Facade's avatar

@Darwin I have given it a try. Didn’t work. But it’s good to know that it could work.

hearkat's avatar

@Darwin:
Fake it ‘til you make it!” I applied that to my self-confidence in social situations, as well. It is beneficial!

bumwithablackberry's avatar

“Speaking lyrically with positivity but not the kind with the HIV” word

Darwin's avatar

@Facade – Try it longer. Some folks are slower to warm up than others.

wundayatta's avatar

@Darwin I forgot about that. I’ve taken tai chi workshops where we put ourselves in various postures and felt how that changed our emotions. The various mudras are postures designed to express common attitudes. Interestingly, if you put someone in a posture, they are likely to report feeling the feeling associated with that posture.

For example, if you have someone bow their head and go down on their knees, and press their palms together in front of their heart, they will typically feel a feeling of surrender. If you raise their arms above their head, lean them back and face them to the sky, they will typically feel as if their hearts are opening up.

If you sit down, and put one finger up and the other hand out, as if offering something on your palm, you will feel didactic—like a teacher.

Once, I went through the Asian museum at the Smithsonian, and took my daughter to each of the Buddhist statues, and had her put herself in the pose of the statue. It was a long time ago, but I think I remember that she kind of got it.

There are “laughing” meditations. If you make yourself laugh, even though it is forced at the beginning, it will not be long before it is no longer forced. I mean, how ridiculous is it to fake laughing? It’s just impossible to keep on faking it without it becoming real.

So, a smile on your face, if kept up, should make you feel whatever it is we feel when we are smiling. Good? Happy?

However, the fact that we can manipulate our emotions by manipulating our bodies is not the same thing as changing an attitude by making ourselves think in the mode of the attitude we wish to assume. I believe that it can work, and I know many people report it as working.

However, I also believe there are people for whom the technique doesn’t work. Perhaps we have too much armor inside to let it work. Perhaps we can not get beyond our cynical thoughts. Or perhaps we are so invested in our image of ourselves as moody or melancholic people that we really don’t want to be positive.

Now, I’ve been so depressed as to want to die, and yet, even so, I find something attractive about being depressed. Odd as it may sound, I learn something important when I am depressed that I could not learn otherwise. It is painful to gain learning in this fashion, and I’m not at all sure if I could explain what I’ve gotten from it, but for some reason, it fits me.

I guess what I’m saying is that perhaps not all of us need to be positive. Perhaps not all of us need to be quite as pain-free as others. Perhaps we even need our pain. It’s a journey, and to try to dishonor it by making it go away feels like a cheat of some kind.

I believe that people who are covering over their pain and problems by acting chipper and cheerful when they really aren’t have lost some of their authenticity. I also think that it keeps them from really dealing with their problems. I believe that if I were to hide my depression by acting happy and thinking positive, that it would come back over and over again, weakening me more each time.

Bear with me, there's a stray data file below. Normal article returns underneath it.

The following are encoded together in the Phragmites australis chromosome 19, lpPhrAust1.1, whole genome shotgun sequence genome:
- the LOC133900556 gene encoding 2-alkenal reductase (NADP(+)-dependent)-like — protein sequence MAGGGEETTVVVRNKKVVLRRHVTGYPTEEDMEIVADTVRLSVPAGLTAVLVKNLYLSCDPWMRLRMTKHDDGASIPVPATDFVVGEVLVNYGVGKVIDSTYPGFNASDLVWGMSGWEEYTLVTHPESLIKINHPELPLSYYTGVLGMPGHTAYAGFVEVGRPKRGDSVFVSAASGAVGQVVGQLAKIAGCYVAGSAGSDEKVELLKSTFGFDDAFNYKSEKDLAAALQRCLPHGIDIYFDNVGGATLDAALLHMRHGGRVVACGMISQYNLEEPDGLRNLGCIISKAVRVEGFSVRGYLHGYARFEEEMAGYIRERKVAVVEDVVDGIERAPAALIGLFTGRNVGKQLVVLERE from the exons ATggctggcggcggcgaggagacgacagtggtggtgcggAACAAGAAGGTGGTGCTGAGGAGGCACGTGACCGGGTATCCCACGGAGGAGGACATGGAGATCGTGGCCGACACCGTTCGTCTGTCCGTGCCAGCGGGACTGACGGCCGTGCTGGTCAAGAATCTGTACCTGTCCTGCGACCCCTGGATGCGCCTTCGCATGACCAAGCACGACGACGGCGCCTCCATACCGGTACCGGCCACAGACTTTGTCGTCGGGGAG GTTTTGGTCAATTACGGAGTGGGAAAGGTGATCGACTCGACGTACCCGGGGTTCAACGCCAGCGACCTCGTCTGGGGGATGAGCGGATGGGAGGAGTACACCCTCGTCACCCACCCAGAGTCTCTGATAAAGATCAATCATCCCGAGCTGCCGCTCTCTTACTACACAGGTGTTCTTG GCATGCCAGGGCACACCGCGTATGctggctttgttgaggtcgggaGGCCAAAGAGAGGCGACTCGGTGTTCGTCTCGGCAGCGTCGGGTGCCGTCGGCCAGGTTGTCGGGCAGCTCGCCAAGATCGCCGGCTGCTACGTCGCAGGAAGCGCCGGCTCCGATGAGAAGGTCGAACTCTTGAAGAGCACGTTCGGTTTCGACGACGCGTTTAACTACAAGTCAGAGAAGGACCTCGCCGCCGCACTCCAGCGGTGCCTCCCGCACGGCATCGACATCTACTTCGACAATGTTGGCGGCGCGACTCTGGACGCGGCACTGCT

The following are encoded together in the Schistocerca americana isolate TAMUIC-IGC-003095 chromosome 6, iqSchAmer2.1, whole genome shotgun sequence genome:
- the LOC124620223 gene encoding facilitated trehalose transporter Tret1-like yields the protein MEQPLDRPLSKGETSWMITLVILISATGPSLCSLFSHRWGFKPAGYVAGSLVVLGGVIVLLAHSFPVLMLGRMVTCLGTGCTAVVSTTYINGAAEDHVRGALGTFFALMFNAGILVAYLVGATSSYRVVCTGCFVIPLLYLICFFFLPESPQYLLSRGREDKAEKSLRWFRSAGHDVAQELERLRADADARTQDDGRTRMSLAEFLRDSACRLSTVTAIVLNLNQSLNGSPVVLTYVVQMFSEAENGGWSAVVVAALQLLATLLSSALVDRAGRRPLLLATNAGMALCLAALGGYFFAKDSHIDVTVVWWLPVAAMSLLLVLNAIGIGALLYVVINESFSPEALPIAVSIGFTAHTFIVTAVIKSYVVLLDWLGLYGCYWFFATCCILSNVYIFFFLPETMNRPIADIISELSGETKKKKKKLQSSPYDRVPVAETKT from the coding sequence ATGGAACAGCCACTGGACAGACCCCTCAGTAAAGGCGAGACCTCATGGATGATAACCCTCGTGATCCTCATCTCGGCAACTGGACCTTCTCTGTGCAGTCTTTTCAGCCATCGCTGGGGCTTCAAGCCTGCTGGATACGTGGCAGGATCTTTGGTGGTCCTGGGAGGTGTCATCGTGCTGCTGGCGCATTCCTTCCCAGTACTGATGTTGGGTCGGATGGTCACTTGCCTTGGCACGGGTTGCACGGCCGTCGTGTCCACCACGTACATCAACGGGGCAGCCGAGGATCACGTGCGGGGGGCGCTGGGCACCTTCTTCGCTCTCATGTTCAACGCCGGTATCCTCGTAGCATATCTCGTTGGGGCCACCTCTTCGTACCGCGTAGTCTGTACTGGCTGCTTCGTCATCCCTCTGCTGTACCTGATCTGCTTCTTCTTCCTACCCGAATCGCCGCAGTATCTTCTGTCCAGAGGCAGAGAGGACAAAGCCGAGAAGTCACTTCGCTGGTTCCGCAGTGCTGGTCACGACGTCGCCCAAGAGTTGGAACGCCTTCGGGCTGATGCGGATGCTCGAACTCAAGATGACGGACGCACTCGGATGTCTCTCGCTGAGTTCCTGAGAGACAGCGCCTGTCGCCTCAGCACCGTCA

But if I let myself feel my depression, and go into it fully, I will come back out the other side and I will have learned much more about coping with it than I would have attempting to wallpaper it over. This is a risky approach. I could die before I come out the other side. Seventeen percent of people with my condition die of it.

I think there is honor to the feelings you feel. I think they come from some deep place inside you that knows more than you know. I am not saying that I think pain or depression is noble. I’m just saying that it is helpful to honor it by allowing yourself to feel it. People can wallow in pain and self pity. But that’s not honoring pain, either. That’s manipulating it.

Well, you know what they say: shampoo for champagne and real poo for real pain.

hungryhungryhortence's avatar

No. I pretend when at work in order to not upset the flow of things. I pretend in front of particular acquaintances I’m not comfortable opening up to or I know can’t be trusted with my vulnerability or confidence. Aside from that, I don’t try to cover my downtimes too deeply because that just prolongs getting over and through the bad spell.

rooeytoo's avatar

In AA meetings, it is often said to “act yourself into a way of thinking.”

I have found it to work quite well.

I used to be a miserable bitch, now I am happy as a clam ;-)

YARNLADY's avatar

I practice being happy in public and let my other feelings “happen” in private. Why show my worst side in public?

AC's avatar

@hearkat @drdoombot, thank you for your lurve and for the welcome.

With regard to the idea of pretending/faking it I do believe you can alter your moods through conscious choice and changes in behaviour.

If my internal dialogue tells me I’m useful then I have a better chance of feeling that way than if it tells me I’m useless.

In order to achieve the change though I think you first have to be aware of what your behaviours and thoughts are, rather than automatically going with what you’ve ‘learnt’ over the years. This alone is sometimes enough for people to make significant change.

If you feel a particular way, rather than blame external forces (going with the idea that you choose how to feel) try breaking down what steps you took to get to where you are.

What did you see, feel, hear. What meaning and emotion did you apply to it and what conclusions did you come to.

Try different meanings, different assumptions, different conclusions and ultimately decide how you feel about that.

Just a thought.

AC

bumwithablackberry's avatar

I’m happy as a beaver in clam sauce.
I owe some of that to this site, it’s been helpful, fun, and all that, thanks everyone, much love out into the void that is

mattbrowne's avatar

No, it would be counterproductive. The best thing one can do on a bad day is to remind oneself that it will pass.